Jay Bruce received
some good news and some bad news on his fractured right wrist this
afternoon. The good news is that he won’t need season-ending surgery
after an MRI exam revealed no damage to tendons or ligaments. The bad
news is that he’s still expected to be sidelined for 6-8 weeks and
could miss the remainder of the season without going under the knife.
Bruce was hitting just .207/.283/.441 in 83 games before the injury,
which is production that Chris Dickerson and Jonny Gomes should be able
to at least match if platooned. However, the ugly .207 batting average
masked the fact that Bruce was showing more power and plate discipline
than he did as a rookie and missing two months with a wrist injury puts
a major damper on the 22-year-old’s development.
Among the 112 outfielders in baseball history with at least 750
plate appearances through the age of 22, Bruce ranks 14th in Isolated
Power with Miguel Cabrera, Andruw Jones, and Barry Bonds directly in
front of him and Hank Aaron, Jose Canseco, and Justin Upton right
behind him. He’s already got the power-hitting part down and has also
improved his patience significantly as a sophomore, upping his walk
rate by 23 percent.
He’s posted a modest .749 OPS through his first 191 games in the
majors, but 39 homers, 71 total extra-base hits, and 63 walks in 785
plate appearances show that Bruce definitely has superstar potential if
his batting average rises. He’s whiffed in 22 percent of his trips to
the plate, which helps explain the lowly .235 career mark, but Bruce
hit .308 in the minors and should cut his strikeouts with more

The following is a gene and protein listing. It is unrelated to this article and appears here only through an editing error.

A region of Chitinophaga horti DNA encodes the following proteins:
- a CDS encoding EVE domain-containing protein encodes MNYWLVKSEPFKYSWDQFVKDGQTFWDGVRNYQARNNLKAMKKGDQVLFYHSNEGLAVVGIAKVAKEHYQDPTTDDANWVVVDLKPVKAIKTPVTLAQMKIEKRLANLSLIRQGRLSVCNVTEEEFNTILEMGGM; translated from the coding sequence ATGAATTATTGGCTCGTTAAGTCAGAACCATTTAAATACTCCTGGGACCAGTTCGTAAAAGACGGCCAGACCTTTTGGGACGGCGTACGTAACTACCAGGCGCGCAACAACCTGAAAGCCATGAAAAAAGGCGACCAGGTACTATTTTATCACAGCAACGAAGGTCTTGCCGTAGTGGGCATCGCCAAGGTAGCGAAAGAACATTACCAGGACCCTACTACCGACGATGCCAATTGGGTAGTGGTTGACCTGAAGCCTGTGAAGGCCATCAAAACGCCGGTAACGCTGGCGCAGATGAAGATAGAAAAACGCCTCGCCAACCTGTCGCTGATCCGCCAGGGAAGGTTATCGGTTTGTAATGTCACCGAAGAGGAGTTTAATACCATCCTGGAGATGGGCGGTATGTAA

A report from the Baltimore Sun’s Dan Connolly suggests that free agent catcher Welington Castillo currently tops the Orioles’ list of potential backstop targets for the 2017 season. With Matt Wieters on the market, the Orioles lack a suitable platoon partner for Caleb Joseph behind the dish, and Connolly adds that the club has been discussing a multi-year deal with Castillo’s representatives since the Winter Meetings.
Castillo batted .264/.322/.423 with the Diamondbacks in 2016, racking up 14 home runs and driving in a career-high 68 RBI in 457 PA. His bat provides much of his upside, and Connolly quoted an anonymous National League scout who believes that the 29-year-old’s defensive profile has fallen short of his potential in recent years.
For better or worse, both the Orioles and Castillo appear far from locking in a deal for 2017. Both the Rays and Braves have expressed interest in the veteran catcher during the past week, while the Orioles are reportedly considering Wieters, Nick Hundley and Chris Iannetta as alternatives behind the plate.
The Phillies reportedly signed veteran outfielder Daniel Nava to a minor league contract, according to Matt Gelb of the Philadelphia Inquirer.
Nava began the season on a one-year contract with the Angels, during which he slashed .235/.309/.303 through 136 PA in the first half of 2016. He was flipped to the Royals in late August for a player to be named later and saw the remainder of his year go down the drain on an .091 average through 12 PA in Anaheim. After getting the boot from the Angels’ 40-man roster in November, the 33-year-old outfielder elected free agency.
Nava is expected to compete for a bench role on the Phillies’ roster in the spring. As it currently stands, the club’s projected 2017 outfield features Howie Kendrick and Odubel Herrera, with precious little depth behind them. Nava’s bat is underwhelming, but at the very least he offers the Phillies a warm body in left field and a potential platoon partner for one of their younger options, a la Tyler Goeddel or Roman Quinn.